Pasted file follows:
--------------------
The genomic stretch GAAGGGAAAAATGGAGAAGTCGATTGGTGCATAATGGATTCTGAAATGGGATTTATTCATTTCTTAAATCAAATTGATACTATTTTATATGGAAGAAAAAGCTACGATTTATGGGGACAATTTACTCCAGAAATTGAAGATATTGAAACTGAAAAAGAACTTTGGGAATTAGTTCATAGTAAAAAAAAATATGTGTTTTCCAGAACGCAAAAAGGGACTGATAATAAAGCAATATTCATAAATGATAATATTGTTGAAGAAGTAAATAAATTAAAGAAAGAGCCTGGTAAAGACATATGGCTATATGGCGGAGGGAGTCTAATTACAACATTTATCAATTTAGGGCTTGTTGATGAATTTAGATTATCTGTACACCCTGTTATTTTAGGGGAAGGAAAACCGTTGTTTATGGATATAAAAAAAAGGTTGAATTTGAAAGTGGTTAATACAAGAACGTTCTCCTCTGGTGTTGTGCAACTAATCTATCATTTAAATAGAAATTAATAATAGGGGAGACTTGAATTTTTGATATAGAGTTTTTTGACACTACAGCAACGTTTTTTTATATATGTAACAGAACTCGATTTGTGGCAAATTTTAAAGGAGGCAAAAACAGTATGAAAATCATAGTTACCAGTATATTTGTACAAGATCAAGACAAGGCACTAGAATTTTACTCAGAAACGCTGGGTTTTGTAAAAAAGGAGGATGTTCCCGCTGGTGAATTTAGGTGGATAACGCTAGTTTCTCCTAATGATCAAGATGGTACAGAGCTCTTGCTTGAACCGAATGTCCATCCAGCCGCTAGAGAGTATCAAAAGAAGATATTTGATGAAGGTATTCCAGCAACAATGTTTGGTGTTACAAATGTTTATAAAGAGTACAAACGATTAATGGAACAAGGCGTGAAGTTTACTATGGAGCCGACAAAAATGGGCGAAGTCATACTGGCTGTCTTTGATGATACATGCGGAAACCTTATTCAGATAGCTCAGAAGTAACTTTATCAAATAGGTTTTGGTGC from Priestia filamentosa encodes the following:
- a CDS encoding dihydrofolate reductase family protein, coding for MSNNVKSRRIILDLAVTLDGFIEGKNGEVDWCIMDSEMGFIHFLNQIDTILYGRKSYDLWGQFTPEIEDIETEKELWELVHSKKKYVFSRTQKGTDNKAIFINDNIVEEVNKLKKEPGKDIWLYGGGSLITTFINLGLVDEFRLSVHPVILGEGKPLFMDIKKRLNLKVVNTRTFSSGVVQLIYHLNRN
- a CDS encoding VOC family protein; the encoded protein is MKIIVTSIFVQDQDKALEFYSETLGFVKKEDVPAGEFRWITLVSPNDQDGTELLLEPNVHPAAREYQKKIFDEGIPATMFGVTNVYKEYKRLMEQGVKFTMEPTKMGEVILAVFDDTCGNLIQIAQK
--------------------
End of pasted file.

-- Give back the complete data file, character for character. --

The genomic stretch GAAGGGAAAAATGGAGAAGTCGATTGGTGCATAATGGATTCTGAAATGGGATTTATTCATTTCTTAAATCAAATTGATACTATTTTATATGGAAGAAAAAGCTACGATTTATGGGGACAATTTACTCCAGAAATTGAAGATATTGAAACTGAAAAAGAACTTTGGGAATTAGTTCATAGTAAAAAAAAATATGTGTTTTCCAGAACGCAAAAAGGGACTGATAATAAAGCAATATTCATAAATGATAATATTGTTGAAGAAGTAAATAAATTAAAGAAAGAGCCTGGTAAAGACATATGGCTATATGGCGGAGGGAGTCTAATTACAACATTTATCAATTTAGGGCTTGTTGATGAATTTAGATTATCTGTACACCCTGTTATTTTAGGGGAAGGAAAACCGTTGTTTATGGATATAAAAAAAAGGTTGAATTTGAAAGTGGTTAATACAAGAACGTTCTCCTCTGGTGTTGTGCAACTAATCTATCATTTAAATAGAAATTAATAATAGGGGAGACTTGAATTTTTGATATAGAGTTTTTTGACACTACAGCAACGTTTTTTTATATATGTAACAGAACTCGATTTGTGGCAAATTTTAAAGGAGGCAAAAACAGTATGAAAATCATAGTTACCAGTATATTTGTACAAGATCAAGACAAGGCACTAGAATTTTACTCAGAAACGCTGGGTTTTGTAAAAAAGGAGGATGTTCCCGCTGGTGAATTTAGGTGGATAACGCTAGTTTCTCCTAATGATCAAGATGGTACAGAGCTCTTGCTTGAACCGAATGTCCATCCAGCCGCTAGAGAGTATCAAAAGAAGATATTTGATGAAGGTATTCCAGCAACAATGTTTGGTGTTACAAATGTTTATAAAGAGTACAAACGATTAATGGAACAAGGCGTGAAGTTTACTATGGAGCCGACAAAAATGGGCGAAGTCATACTGGCTGTCTTTGATGATACATGCGGAAACCTTATTCAGATAGCTCAGAAGTAACTTTATCAAATAGGTTTTGGTGC from Priestia filamentosa encodes the following:
- a CDS encoding dihydrofolate reductase family protein, coding for MSNNVKSRRIILDLAVTLDGFIEGKNGEVDWCIMDSEMGFIHFLNQIDTILYGRKSYDLWGQFTPEIEDIETEKELWELVHSKKKYVFSRTQKGTDNKAIFINDNIVEEVNKLKKEPGKDIWLYGGGSLITTFINLGLVDEFRLSVHPVILGEGKPLFMDIKKRLNLKVVNTRTFSSGVVQLIYHLNRN
- a CDS encoding VOC family protein; the encoded protein is MKIIVTSIFVQDQDKALEFYSETLGFVKKEDVPAGEFRWITLVSPNDQDGTELLLEPNVHPAAREYQKKIFDEGIPATMFGVTNVYKEYKRLMEQGVKFTMEPTKMGEVILAVFDDTCGNLIQIAQK